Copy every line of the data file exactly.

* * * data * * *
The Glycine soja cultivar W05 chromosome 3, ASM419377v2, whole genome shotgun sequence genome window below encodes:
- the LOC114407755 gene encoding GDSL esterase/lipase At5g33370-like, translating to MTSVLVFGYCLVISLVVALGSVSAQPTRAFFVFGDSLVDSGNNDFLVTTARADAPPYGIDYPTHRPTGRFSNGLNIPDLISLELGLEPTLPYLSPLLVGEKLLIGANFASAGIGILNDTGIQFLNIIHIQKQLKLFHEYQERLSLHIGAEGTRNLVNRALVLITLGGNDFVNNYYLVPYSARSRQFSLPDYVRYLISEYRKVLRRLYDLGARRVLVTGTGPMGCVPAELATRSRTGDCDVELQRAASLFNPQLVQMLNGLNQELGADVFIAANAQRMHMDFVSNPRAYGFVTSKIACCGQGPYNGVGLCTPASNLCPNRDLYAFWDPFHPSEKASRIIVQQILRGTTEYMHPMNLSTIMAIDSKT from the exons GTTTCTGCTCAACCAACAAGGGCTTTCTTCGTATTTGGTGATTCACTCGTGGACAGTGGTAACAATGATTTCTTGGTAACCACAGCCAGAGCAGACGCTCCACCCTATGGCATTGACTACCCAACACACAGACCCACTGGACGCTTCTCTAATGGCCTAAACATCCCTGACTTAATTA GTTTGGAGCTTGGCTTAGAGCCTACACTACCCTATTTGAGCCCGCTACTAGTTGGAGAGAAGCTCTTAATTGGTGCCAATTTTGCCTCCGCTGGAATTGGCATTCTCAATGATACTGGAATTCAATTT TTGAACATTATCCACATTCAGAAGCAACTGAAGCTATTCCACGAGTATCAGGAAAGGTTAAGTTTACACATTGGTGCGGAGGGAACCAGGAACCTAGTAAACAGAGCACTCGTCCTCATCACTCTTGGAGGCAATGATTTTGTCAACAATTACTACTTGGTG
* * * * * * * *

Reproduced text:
The Glycine soja cultivar W05 chromosome 3, ASM419377v2, whole genome shotgun sequence genome window below encodes:
- the LOC114407755 gene encoding GDSL esterase/lipase At5g33370-like, translating to MTSVLVFGYCLVISLVVALGSVSAQPTRAFFVFGDSLVDSGNNDFLVTTARADAPPYGIDYPTHRPTGRFSNGLNIPDLISLELGLEPTLPYLSPLLVGEKLLIGANFASAGIGILNDTGIQFLNIIHIQKQLKLFHEYQERLSLHIGAEGTRNLVNRALVLITLGGNDFVNNYYLVPYSARSRQFSLPDYVRYLISEYRKVLRRLYDLGARRVLVTGTGPMGCVPAELATRSRTGDCDVELQRAASLFNPQLVQMLNGLNQELGADVFIAANAQRMHMDFVSNPRAYGFVTSKIACCGQGPYNGVGLCTPASNLCPNRDLYAFWDPFHPSEKASRIIVQQILRGTTEYMHPMNLSTIMAIDSKT from the exons GTTTCTGCTCAACCAACAAGGGCTTTCTTCGTATTTGGTGATTCACTCGTGGACAGTGGTAACAATGATTTCTTGGTAACCACAGCCAGAGCAGACGCTCCACCCTATGGCATTGACTACCCAACACACAGACCCACTGGACGCTTCTCTAATGGCCTAAACATCCCTGACTTAATTA GTTTGGAGCTTGGCTTAGAGCCTACACTACCCTATTTGAGCCCGCTACTAGTTGGAGAGAAGCTCTTAATTGGTGCCAATTTTGCCTCCGCTGGAATTGGCATTCTCAATGATACTGGAATTCAATTT TTGAACATTATCCACATTCAGAAGCAACTGAAGCTATTCCACGAGTATCAGGAAAGGTTAAGTTTACACATTGGTGCGGAGGGAACCAGGAACCTAGTAAACAGAGCACTCGTCCTCATCACTCTTGGAGGCAATGATTTTGTCAACAATTACTACTTGGTG